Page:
These minimum standards were originally developed for Oxfam staff to ensure a consistent approach to promoting gender equality in humanitarian preparedness and response programming. They are provided here as a tool for humanitarian programme practitioners, and as part of Oxfam’s commitment to transparency, sharing good practice and improving quality across the sector. The authors state that these standards should be referred to throughout the project cycle to inform planning, programme design and implementation, monitoring, evaluation, accountability, and learning. The document features a list of tick-box recommendations, and a summary of key terms. The minimum standards outlined cover four themes:
Promoting gender equality through internal practices: this includes ensuring appropriate allocation of resources for the promotion of gender equality; adequate organisational policies and mechanisms, including anti-sexual harassment HR policies; ensuring accountability of senior management for promoting gender equality; and the provision of staff, partner, and senior management trainings and reflections.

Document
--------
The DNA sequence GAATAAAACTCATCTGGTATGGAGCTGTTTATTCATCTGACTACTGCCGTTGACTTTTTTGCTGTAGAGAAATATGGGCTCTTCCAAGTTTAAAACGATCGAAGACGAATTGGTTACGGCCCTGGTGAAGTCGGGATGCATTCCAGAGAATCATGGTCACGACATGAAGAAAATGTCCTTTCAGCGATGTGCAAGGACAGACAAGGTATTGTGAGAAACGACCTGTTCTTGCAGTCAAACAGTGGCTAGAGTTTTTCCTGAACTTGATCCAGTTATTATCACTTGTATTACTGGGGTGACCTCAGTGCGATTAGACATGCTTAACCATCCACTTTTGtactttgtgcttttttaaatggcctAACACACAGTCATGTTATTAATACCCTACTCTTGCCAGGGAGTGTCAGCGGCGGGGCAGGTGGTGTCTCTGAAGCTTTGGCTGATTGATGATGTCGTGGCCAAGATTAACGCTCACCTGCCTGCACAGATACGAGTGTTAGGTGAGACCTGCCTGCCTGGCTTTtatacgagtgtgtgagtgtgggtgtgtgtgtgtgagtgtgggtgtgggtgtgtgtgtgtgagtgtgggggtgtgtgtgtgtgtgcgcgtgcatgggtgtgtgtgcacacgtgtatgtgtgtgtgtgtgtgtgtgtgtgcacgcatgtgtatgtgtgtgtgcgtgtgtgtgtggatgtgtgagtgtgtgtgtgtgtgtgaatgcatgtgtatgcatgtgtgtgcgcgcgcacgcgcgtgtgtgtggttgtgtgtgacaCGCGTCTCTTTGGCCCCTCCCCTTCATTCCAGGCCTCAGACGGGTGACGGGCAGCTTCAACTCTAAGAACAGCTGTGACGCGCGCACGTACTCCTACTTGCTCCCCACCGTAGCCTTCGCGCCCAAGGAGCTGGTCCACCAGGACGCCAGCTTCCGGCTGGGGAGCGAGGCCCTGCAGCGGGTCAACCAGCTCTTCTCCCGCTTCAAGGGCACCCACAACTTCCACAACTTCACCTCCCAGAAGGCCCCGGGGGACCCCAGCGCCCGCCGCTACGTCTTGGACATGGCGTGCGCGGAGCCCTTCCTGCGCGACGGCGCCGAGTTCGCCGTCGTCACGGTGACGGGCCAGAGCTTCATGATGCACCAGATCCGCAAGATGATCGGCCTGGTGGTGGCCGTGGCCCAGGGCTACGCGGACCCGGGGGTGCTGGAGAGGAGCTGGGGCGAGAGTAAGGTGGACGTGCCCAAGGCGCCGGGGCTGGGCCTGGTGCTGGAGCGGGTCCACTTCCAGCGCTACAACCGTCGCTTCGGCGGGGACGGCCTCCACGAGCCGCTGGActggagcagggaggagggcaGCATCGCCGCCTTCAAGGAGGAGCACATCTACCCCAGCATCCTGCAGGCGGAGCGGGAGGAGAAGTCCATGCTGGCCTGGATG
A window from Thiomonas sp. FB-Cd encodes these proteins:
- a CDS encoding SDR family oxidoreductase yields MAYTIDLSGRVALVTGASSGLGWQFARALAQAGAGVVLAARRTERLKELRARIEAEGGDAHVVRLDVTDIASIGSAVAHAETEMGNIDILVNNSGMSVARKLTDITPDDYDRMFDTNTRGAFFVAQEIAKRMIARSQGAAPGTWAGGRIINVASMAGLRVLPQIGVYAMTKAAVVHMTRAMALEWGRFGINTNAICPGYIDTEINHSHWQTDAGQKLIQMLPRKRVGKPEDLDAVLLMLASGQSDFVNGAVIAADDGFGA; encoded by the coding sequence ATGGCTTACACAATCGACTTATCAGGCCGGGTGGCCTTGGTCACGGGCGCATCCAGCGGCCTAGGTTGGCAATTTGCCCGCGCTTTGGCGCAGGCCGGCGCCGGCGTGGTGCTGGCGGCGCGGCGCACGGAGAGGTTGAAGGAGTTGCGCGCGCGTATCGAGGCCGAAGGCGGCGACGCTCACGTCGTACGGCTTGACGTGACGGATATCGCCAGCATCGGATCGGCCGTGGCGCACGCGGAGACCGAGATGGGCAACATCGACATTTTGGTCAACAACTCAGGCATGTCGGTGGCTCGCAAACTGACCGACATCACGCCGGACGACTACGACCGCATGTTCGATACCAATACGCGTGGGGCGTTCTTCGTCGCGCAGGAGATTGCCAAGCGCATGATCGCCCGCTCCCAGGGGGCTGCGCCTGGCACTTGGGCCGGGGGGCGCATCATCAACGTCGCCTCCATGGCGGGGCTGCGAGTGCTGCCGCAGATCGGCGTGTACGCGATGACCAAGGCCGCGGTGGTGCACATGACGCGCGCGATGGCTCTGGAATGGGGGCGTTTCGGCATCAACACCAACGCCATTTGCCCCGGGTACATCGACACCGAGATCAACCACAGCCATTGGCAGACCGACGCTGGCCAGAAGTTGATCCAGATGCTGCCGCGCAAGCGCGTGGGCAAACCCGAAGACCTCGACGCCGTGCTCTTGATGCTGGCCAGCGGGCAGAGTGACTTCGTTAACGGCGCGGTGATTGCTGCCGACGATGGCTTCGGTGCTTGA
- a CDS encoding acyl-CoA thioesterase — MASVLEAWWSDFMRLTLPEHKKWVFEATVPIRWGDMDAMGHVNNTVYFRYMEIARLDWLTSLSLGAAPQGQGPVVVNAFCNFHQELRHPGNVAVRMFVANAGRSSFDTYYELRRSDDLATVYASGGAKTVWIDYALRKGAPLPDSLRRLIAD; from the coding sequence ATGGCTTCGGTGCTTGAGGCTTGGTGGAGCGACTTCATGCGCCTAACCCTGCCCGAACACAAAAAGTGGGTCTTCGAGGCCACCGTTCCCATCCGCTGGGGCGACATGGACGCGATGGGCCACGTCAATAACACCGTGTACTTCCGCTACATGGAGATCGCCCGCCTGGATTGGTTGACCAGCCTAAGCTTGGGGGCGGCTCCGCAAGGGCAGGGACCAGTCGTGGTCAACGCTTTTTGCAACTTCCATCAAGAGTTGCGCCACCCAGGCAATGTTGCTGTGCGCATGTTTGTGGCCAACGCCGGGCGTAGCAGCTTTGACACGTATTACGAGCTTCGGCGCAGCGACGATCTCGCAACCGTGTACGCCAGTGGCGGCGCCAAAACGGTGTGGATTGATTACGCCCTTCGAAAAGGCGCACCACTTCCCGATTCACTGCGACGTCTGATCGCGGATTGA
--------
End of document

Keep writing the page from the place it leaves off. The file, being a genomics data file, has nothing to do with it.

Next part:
Gender analysis throughout the project cycle: this covers gender analysis to be included in contingency planning; the collection of sex- and age-disaggregated data; the design of culturally appropriate gender-sensitive programmes through consultation; the linking of programming with gender-related sustainable development objectives, including disaster risk reduction; and using gender analysis to inform the design and implementation of accountability and learning systems.
Participation, dignity and empowerment: ensure equal and safe access to meaningful participation throughout the project cycle; actively promote, using consultation, the empowerment of women and girls in programme design; and making men and boys allies in the work of redressing women's and girls' rights in emergencies.
Addressing gender-based violence and the prevention of sexual exploitation and abuse: implement and monitor interventions to ensure safe programming for participants; advocate, where possible, for gender-sensitive policies and practices with communities and local authorities; and protect beneficiaries from sexual exploitation and abuse by staff and partners.